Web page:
Whenever an employer fires an employee for a reason prohibited by law or by an employment contract, the employee may have a case against the employer for wrongful termination. California law forbids employers from retaliating against an employee if the employee reports a suspected legal violation to the government. What does retaliation mean, and what kinds of behavior are protected from retaliation? Let’s talk about this in a little more detail.
In California, it is unlawful for an employer to retaliate against an employee when the employee gives information to law enforcement or a government agency and the employee has reasonable cause to believe that the information discloses a violation of law or noncompliance with a federal or state statute, regulation or rule. Employees can discuss the conditions affecting their working conditions with government agencies and law enforcement.
The retaliation law protects employees from termination. It also protects employees from demotion, suspension or other forms of discipline. The law protects the disclosure of information where the information is reasonably believed to disclose the violation of state or federal statute or the violation or noncompliance with a state or federal rule or regulation. These laws and rules can include rules against discrimination and harassment, but it can also include things such as violation of labor laws, violation of laws against pollution and violation of building codes.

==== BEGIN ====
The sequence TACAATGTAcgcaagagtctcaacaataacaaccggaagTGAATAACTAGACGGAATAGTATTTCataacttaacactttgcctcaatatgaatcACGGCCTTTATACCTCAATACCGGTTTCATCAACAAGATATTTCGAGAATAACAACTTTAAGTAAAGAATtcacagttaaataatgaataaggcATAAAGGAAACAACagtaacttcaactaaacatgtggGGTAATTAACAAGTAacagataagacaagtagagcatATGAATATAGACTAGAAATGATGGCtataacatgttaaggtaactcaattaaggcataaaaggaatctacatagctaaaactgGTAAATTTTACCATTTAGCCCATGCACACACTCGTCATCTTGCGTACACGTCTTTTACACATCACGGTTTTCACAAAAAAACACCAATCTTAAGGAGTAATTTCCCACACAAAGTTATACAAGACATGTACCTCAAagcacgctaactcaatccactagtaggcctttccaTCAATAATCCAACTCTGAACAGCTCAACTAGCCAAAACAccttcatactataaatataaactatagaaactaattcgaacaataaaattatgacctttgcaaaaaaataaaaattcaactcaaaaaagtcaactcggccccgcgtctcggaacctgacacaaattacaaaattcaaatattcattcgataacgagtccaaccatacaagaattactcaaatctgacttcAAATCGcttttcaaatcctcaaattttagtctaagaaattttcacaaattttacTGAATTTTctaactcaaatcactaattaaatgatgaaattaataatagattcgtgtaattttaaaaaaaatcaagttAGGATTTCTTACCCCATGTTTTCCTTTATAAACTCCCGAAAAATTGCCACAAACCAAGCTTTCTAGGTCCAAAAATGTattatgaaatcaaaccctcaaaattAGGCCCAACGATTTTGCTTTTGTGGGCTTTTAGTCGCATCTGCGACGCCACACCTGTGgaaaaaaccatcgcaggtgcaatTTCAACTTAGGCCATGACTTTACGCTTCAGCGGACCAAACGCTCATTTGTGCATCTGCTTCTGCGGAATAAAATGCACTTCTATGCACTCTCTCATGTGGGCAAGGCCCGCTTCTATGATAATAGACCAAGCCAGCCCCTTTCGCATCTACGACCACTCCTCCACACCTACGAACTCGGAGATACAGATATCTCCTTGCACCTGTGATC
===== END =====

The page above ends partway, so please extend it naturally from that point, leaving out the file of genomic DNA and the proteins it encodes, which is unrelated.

Retaliation can happen at any kind of employer, including employers in the film and entertainment industry and the health care industry. Wrongful termination attorneys can provide more information to employees who believe they have experienced retaliation from their employer.